New findings about how the aging process works may pave the way to better treatments and revolutionary new medications that could immensely improve human health.
Recent research from USC Viterbi School of Engineering has focused on senescence, the natural process by which cells permanently cease creating new cells. Senescence is one of the major causes of age related declines in health.
Senescent cells are the complete opposite of stem cells. Stem cells have unlimited potential for division or self renewal. Senescent cells can never divide again. They are in a state of cell cycle arrest.
The team discovered that these aging senescent cells ceased producing a class of chemicals known as nucleotides which are DNA building blocks. When the team took these young cells and forced them to cease producing nucleotides, they then became aged or senescent.
This observation means the production of nucleotides is mandatory in keeping cells young. And it additionally means that if cells could be prevented from losing nucleotide synthesis, the cells could age more slowly.
The study team examined cells that were young which were proliferating robustly. They fed them molecules that were labeled with stable isotopes of carbon so that they could trace how the nutrients consumed by the cells were processed into a variety of biochemical pathways.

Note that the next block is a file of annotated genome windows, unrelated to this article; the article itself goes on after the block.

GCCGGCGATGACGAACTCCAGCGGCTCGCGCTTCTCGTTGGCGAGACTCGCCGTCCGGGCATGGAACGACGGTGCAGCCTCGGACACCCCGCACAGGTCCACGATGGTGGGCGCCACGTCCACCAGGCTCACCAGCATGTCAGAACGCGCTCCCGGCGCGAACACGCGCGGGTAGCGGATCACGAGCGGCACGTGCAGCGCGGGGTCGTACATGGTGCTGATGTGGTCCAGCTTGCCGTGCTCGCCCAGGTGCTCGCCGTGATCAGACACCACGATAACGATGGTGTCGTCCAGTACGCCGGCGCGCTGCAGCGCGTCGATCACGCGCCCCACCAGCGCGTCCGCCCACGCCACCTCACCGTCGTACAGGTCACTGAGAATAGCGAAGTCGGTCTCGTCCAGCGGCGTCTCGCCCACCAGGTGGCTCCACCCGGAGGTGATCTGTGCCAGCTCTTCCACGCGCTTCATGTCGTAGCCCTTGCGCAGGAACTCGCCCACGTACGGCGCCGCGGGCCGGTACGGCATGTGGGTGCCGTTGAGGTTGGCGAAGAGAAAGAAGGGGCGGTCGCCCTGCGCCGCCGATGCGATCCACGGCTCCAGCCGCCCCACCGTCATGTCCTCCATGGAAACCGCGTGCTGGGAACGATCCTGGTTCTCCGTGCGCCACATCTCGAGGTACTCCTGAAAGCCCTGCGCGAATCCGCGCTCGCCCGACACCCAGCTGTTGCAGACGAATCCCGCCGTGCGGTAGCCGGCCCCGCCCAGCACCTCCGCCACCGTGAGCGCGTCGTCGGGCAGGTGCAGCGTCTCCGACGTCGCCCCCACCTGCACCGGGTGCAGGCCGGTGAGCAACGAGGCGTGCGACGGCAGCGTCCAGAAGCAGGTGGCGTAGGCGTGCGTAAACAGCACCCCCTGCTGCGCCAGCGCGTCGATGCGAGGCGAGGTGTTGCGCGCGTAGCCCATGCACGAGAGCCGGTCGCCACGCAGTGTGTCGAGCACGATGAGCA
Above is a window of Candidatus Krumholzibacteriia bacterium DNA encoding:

The team worked with a team to develop 3D imagery of the results. Unexpectedly, the images revealed the senescent cells often contain two nuclei and they do not synthesize DNA.
Previously, senescence had primarily been studied in cells which are known as fibroblasts which are the most common cells which comprise the connective tissue in animals. The team instead focused on how senescence occurs in epithelial cells which are cells that line the surfaces of organs and structures in the body.
The team’s goal was not to completely prevent senescence, however they wanted to find a way to remove senescent cells to promote better function and healthy aging.
The research has applications in the emerging field of senolytics which is the development of medications that might be able to eliminate aging cells. Human clinical trials are in early stages, however studies on mice have indicated that through eliminating senescent cells, mice do age better and have a more productive life span.
They can take mice that are aging and diminishing in function, treat them with senolytic drugs to eliminate the senescent cells and the mice are rejuvenated. The team refers to these drugs as the fountains of youth.
In order for successful senolytic drugs to be developed, it is important to identify exactly what is unique about senescent cells so that developed drugs don’t affect the normal non senescent cells. This is where the research team is at…studying the metabolism of senescent cells and then trying to figure out how senescent cells are unique so that targeted therapeutics around these metabolic pathways can be designed.
To view the original scientific study click below